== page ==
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Tymoshenko deserves Nobel Peace Prize

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July 21, 2012, 8:48 p.m. | Op-ed — by Marco Levytsky


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Marco Levytsky

Marco Levytsky is the editor and publisher of Ukrainian News, a bi-weekly newspaper distributed across Canada.

Many historic precedents exist to honor struggles for democracy and human rights.

Viktor Yanukovych regime’s spin doctors have reacted in typical fashion to the nomination earlier this year of Yulia Tymoshenko for the Nobel Peace Prize. (The prize is awarded annually on Dec. 10).

Politics should not play a role in this award, huffed Yanukovych’s advisor Dmytro Vidrin in an interview with Radio Svoboda.

What Vidrin is apparently unaware of, or deliberately ignoring, is that politics have played a critical role in Nobel Peace Prize awards, especially since 1960. This is particularly true where an individual or organization is fighting for basic human rights against an oppressive regime, or regimes. And in awarding these individuals, what the Nobel Peace Prize Committee has been doing is bringing world attention to their causes. Thus the Tymoshenko nomination fits in perfectly with the historic precedents.

    Here are just some of the most glaring examples:

    • 1960: Albert Lutuli, South Africa; president of the African National Congress. “Was in the very forefront of the struggle against apartheid in South Africa.” World attention began focusing on South Africa’s policy of apartheid that year. By giving the prize to its most prominent opponent at that time, the committee was giving the South African government a slap in the face and making a strong statement against apartheid.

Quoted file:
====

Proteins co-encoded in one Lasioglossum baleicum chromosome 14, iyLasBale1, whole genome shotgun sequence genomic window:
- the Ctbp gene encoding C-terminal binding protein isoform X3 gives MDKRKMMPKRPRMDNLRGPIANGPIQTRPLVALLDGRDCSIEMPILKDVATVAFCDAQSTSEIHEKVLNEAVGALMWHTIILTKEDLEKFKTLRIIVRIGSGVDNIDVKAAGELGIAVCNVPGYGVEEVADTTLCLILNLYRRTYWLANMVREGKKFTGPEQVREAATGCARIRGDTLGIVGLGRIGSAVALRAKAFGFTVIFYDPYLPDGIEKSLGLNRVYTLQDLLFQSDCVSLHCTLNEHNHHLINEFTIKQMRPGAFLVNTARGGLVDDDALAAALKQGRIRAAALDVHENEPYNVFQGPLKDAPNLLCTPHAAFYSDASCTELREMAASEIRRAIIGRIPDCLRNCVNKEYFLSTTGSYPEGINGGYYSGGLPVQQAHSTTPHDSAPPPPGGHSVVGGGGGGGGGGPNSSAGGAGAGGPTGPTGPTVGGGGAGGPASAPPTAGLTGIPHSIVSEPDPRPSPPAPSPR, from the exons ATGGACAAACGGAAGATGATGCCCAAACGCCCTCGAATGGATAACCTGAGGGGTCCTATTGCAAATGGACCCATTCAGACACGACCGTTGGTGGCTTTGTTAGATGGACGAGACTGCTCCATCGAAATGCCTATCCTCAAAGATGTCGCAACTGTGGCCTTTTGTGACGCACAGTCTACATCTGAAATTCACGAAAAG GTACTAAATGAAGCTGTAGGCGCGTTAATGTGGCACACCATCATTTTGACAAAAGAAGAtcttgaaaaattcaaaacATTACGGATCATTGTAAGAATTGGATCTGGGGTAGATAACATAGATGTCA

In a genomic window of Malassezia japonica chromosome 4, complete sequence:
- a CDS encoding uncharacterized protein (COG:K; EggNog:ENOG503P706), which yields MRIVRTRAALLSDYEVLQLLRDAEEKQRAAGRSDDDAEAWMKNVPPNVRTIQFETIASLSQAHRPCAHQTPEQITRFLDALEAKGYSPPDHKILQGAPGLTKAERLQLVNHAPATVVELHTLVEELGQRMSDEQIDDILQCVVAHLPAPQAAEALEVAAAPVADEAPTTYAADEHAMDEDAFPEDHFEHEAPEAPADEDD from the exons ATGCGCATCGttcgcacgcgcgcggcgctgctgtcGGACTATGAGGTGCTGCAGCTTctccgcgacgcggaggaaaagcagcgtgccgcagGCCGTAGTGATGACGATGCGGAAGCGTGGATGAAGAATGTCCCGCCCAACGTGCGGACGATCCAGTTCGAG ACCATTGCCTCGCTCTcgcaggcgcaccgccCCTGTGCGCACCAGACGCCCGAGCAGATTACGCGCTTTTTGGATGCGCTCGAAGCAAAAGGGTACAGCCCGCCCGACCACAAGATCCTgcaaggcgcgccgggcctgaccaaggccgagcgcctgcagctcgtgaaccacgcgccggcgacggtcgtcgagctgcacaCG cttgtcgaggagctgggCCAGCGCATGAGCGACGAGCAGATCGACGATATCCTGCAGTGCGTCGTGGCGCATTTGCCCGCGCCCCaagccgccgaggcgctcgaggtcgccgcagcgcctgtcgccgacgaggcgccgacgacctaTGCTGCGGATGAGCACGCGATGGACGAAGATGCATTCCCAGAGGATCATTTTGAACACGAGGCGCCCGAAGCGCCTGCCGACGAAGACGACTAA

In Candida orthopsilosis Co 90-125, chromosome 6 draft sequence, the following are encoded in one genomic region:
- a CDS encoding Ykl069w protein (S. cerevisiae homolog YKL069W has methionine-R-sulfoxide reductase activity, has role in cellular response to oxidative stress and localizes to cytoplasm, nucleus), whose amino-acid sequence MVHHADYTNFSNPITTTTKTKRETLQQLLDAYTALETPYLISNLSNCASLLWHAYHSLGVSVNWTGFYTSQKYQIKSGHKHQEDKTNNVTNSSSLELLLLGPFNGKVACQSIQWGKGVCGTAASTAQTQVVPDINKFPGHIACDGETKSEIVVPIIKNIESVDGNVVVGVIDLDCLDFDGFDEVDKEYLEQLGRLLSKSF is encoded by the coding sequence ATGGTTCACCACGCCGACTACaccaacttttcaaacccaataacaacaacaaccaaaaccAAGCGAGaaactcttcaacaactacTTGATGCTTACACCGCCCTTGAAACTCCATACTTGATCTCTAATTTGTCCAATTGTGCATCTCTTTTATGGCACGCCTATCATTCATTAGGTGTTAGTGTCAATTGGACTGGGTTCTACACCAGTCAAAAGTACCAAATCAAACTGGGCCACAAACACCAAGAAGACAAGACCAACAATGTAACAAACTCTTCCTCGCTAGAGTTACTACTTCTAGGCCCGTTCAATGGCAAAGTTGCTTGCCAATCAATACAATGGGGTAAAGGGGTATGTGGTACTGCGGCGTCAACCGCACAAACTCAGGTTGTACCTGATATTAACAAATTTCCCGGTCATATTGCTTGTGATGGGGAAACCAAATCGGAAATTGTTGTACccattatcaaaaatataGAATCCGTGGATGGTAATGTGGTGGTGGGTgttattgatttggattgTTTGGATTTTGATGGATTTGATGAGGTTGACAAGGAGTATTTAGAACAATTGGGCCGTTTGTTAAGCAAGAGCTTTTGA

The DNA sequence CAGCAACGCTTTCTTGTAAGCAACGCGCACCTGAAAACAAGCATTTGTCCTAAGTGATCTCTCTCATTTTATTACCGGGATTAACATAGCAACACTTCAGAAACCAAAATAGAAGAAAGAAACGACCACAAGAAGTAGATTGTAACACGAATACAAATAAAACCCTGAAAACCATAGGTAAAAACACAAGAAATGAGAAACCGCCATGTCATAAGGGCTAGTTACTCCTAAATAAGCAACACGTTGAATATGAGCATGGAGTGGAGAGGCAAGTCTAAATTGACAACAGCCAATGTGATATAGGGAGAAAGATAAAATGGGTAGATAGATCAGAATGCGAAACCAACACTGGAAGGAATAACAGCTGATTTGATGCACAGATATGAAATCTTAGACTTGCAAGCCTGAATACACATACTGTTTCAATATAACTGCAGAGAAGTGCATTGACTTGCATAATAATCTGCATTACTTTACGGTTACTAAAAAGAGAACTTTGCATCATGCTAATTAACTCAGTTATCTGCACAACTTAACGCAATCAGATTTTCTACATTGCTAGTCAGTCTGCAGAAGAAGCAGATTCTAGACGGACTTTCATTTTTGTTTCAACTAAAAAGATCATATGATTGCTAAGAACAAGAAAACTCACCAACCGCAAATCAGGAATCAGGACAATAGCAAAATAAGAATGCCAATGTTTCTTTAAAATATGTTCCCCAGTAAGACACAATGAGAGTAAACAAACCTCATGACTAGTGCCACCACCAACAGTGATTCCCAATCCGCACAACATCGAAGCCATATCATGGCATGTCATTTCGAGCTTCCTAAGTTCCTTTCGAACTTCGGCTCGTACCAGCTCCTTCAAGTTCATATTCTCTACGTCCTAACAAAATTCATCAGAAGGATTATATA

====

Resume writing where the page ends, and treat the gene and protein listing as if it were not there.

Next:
• 1964: Martin Luther King, Jr., United States; campaigner for civil rights, “first person in the Western world to have shown us that a struggle can be waged without violence.” In this particular case the Nobel Committee was sending a message to the governments of the Southern United States where Blacks faced the local version of apartheid, known as segregation and were denied even the most basic of democratic rights – namely the right to vote. A year after King’s award, the U.S. Congress passed the Voting Rights Act which outlawed the Southern “Jim Crow” laws and returned the right to vote to millions of disenfranchised African-Americans. This led to the end of legalized segregation and changed the political landscape of the South forever.

    • 1975: Andrei Dmitrievich Sakharov, Soviet Union; “[for his] struggle for human rights, for disarmament, and for cooperation between all nations”. By awarding the Soviet Union’s most noted dissident, the committee was once again sending a message in defence of human rights. A year after Sakharov’s award, Jimmy Carter was elected President of the United States. (The newly-enfranchised African-Americans of the South played a key role in his victory). Carter became the first U.S. President to make human rights the cornerstone of his policy towards the Soviet Union. Within the next 15 years the dissidents temporarily triumphed and the USSR collapsed in 1991, only to be revived today under Putin, Yanukovych and company. (Carter incidentally was the 2002 laureate “for his decades of untiring effort to find peaceful solutions to international conflicts, to advance democracy and human rights, and to promote economic and social development”.)

    • 1977: Amnesty International, United Kingdom; “[for] protecting the human rights of prisoners of conscience”. In awarding the organization most prominent in the defense of human rights the Nobel Committee was once more making a statement on that issue.